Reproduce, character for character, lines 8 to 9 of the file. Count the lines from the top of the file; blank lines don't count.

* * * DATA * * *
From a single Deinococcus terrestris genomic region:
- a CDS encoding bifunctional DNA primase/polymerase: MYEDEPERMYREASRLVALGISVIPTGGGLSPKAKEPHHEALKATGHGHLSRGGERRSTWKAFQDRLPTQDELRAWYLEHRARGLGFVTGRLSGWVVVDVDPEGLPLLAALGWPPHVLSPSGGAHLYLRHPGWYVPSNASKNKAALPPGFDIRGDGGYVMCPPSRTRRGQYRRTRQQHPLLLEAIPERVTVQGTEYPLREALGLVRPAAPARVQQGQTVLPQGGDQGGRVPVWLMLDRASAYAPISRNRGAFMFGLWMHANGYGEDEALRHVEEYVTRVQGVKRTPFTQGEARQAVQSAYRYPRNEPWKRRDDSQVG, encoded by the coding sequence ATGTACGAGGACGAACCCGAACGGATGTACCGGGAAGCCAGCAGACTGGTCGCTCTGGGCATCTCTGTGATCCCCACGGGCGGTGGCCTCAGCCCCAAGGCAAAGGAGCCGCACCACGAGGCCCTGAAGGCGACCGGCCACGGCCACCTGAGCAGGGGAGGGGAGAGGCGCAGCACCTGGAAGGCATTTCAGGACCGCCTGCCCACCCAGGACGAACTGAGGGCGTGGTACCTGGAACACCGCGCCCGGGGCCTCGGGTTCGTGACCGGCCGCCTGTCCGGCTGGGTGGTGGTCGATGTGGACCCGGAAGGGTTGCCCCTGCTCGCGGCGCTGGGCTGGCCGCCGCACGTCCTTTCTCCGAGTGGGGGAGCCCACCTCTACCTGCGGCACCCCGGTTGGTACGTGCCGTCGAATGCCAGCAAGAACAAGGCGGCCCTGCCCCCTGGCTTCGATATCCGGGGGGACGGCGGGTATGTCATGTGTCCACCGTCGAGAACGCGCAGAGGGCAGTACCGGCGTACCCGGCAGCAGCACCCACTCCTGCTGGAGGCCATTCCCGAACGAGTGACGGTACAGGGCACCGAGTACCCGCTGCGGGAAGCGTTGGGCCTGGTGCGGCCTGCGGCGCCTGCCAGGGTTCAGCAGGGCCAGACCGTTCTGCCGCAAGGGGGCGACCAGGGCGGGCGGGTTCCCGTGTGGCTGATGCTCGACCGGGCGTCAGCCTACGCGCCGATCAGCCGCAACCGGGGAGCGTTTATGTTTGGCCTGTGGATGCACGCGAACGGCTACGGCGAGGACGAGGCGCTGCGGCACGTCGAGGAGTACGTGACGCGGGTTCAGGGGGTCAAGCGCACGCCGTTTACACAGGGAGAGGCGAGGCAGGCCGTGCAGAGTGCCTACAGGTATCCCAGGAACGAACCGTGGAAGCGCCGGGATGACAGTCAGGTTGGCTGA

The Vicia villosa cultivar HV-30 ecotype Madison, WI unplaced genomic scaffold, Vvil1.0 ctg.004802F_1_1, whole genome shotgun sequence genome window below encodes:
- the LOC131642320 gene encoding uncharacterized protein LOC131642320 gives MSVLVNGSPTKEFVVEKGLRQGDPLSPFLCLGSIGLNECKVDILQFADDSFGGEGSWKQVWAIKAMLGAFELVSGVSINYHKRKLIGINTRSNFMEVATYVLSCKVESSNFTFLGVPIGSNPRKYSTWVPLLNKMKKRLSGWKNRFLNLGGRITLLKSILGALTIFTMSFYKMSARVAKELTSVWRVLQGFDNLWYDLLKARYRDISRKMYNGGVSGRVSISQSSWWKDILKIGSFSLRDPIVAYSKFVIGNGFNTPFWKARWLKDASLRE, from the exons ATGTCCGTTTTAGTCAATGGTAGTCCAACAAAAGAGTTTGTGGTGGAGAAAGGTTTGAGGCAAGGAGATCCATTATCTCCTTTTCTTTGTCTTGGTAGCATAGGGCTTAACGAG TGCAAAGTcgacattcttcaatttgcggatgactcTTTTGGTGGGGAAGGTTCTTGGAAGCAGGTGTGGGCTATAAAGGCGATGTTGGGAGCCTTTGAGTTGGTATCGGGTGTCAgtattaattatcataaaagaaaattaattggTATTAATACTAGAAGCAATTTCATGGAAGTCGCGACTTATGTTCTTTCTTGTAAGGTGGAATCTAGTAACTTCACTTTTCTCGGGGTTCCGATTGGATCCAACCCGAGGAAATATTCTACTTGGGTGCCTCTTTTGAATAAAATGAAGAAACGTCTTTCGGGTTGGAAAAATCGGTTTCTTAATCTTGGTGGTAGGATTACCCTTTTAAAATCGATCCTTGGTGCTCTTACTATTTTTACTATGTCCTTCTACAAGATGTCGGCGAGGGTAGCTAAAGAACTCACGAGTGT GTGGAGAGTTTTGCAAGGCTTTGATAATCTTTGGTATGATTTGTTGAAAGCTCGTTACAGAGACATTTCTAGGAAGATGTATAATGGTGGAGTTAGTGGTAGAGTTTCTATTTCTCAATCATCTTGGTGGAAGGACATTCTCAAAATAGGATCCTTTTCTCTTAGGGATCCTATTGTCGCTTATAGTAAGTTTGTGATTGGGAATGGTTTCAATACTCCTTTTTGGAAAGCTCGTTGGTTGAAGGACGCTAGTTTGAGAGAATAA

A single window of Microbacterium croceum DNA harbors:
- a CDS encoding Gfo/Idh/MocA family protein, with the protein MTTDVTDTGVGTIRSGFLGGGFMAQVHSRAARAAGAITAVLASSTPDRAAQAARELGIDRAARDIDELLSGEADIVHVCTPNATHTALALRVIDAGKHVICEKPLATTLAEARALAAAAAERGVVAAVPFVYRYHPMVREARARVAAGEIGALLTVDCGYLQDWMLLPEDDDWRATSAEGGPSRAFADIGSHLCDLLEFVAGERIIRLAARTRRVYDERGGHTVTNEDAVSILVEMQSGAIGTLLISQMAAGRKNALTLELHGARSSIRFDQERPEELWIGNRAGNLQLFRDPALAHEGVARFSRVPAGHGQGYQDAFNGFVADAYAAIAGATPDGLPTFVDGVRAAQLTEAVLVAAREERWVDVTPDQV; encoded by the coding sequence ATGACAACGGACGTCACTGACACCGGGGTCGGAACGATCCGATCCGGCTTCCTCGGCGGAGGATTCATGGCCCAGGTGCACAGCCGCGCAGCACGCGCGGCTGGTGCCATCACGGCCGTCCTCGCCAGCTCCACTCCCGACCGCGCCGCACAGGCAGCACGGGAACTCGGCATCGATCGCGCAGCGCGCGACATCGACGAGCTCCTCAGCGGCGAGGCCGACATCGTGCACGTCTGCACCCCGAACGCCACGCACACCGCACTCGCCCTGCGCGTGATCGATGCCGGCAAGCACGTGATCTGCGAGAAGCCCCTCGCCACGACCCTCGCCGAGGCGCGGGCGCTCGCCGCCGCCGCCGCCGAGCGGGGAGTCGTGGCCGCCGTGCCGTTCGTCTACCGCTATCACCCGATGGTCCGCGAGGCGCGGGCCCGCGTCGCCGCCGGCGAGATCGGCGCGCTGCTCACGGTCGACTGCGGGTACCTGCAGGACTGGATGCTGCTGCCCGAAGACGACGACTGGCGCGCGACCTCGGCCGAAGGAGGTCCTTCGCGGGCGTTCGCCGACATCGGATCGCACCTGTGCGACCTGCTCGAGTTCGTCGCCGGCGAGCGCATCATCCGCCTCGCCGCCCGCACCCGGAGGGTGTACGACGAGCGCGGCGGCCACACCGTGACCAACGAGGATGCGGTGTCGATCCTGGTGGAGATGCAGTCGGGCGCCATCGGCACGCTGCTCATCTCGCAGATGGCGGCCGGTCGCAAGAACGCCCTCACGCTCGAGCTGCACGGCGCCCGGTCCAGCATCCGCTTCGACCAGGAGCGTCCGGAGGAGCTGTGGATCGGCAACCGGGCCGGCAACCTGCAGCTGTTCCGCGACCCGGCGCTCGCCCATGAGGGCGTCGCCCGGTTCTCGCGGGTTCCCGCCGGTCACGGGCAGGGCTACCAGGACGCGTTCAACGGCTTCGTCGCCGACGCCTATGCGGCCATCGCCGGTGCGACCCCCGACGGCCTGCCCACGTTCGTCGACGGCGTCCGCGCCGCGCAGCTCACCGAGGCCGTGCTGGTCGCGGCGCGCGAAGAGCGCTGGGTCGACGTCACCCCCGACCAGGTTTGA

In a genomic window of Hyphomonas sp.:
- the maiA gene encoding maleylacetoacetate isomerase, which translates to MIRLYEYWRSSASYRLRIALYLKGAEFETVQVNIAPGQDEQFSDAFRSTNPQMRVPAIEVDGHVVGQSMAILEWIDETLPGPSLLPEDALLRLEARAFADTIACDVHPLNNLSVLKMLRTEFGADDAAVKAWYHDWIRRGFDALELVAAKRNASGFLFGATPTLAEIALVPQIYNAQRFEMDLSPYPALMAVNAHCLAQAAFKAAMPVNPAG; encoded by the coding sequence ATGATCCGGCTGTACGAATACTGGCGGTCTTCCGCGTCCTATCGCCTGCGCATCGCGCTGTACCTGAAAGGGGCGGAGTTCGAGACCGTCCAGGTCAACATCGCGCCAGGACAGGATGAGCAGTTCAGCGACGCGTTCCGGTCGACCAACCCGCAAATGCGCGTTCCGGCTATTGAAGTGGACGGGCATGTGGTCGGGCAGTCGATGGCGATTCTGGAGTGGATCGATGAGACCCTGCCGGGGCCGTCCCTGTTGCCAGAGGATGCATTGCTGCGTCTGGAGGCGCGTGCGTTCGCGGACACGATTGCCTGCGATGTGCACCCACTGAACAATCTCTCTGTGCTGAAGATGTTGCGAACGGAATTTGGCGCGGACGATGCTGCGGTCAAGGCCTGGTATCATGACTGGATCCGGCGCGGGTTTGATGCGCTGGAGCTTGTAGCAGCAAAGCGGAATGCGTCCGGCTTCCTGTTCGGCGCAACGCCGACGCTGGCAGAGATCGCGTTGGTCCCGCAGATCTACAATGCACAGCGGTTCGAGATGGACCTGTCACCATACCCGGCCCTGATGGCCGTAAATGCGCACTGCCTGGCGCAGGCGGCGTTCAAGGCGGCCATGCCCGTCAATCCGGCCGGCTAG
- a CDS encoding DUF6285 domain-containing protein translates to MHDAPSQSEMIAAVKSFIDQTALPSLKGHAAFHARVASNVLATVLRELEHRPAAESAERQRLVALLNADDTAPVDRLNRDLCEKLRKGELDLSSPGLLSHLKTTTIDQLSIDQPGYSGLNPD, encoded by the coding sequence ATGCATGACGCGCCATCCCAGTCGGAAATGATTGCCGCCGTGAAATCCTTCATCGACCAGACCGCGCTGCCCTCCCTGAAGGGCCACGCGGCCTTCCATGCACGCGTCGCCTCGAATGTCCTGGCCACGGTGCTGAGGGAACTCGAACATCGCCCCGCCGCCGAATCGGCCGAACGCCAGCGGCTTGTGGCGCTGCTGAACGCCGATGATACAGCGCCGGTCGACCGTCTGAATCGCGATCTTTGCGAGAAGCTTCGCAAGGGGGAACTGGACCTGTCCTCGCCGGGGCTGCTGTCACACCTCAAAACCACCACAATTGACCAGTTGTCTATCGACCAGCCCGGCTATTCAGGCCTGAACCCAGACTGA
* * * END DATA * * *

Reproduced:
- the maiA gene encoding maleylacetoacetate isomerase, which translates to MIRLYEYWRSSASYRLRIALYLKGAEFETVQVNIAPGQDEQFSDAFRSTNPQMRVPAIEVDGHVVGQSMAILEWIDETLPGPSLLPEDALLRLEARAFADTIACDVHPLNNLSVLKMLRTEFGADDAAVKAWYHDWIRRGFDALELVAAKRNASGFLFGATPTLAEIALVPQIYNAQRFEMDLSPYPALMAVNAHCLAQAAFKAAMPVNPAG; encoded by the coding sequence ATGATCCGGCTGTACGAATACTGGCGGTCTTCCGCGTCCTATCGCCTGCGCATCGCGCTGTACCTGAAAGGGGCGGAGTTCGAGACCGTCCAGGTCAACATCGCGCCAGGACAGGATGAGCAGTTCAGCGACGCGTTCCGGTCGACCAACCCGCAAATGCGCGTTCCGGCTATTGAAGTGGACGGGCATGTGGTCGGGCAGTCGATGGCGATTCTGGAGTGGATCGATGAGACCCTGCCGGGGCCGTCCCTGTTGCCAGAGGATGCATTGCTGCGTCTGGAGGCGCGTGCGTTCGCGGACACGATTGCCTGCGATGTGCACCCACTGAACAATCTCTCTGTGCTGAAGATGTTGCGAACGGAATTTGGCGCGGACGATGCTGCGGTCAAGGCCTGGTATCATGACTGGATCCGGCGCGGGTTTGATGCGCTGGAGCTTGTAGCAGCAAAGCGGAATGCGTCCGGCTTCCTGTTCGGCGCAACGCCGACGCTGGCAGAGATCGCGTTGGTCCCGCAGATCTACAATGCACAGCGGTTCGAGATGGACCTGTCACCATACCCGGCCCTGATGGCCGTAAATGCGCACTGCCTGGCGCAGGCGGCGTTCAAGGCGGCCATGCCCGTCAATCCGGCCGGCTAG
- a CDS encoding DUF6285 domain-containing protein translates to MHDAPSQSEMIAAVKSFIDQTALPSLKGHAAFHARVASNVLATVLRELEHRPAAESAERQRLVALLNADDTAPVDRLNRDLCEKLRKGELDLSSPGLLSHLKTTTIDQLSIDQPGYSGLNPD, encoded by the coding sequence ATGCATGACGCGCCATCCCAGTCGGAAATGATTGCCGCCGTGAAATCCTTCATCGACCAGACCGCGCTGCCCTCCCTGAAGGGCCACGCGGCCTTCCATGCACGCGTCGCCTCGAATGTCCTGGCCACGGTGCTGAGGGAACTCGAACATCGCCCCGCCGCCGAATCGGCCGAACGCCAGCGGCTTGTGGCGCTGCTGAACGCCGATGATACAGCGCCGGTCGACCGTCTGAATCGCGATCTTTGCGAGAAGCTTCGCAAGGGGGAACTGGACCTGTCCTCGCCGGGGCTGCTGTCACACCTCAAAACCACCACAATTGACCAGTTGTCTATCGACCAGCCCGGCTATTCAGGCCTGAACCCAGACTGA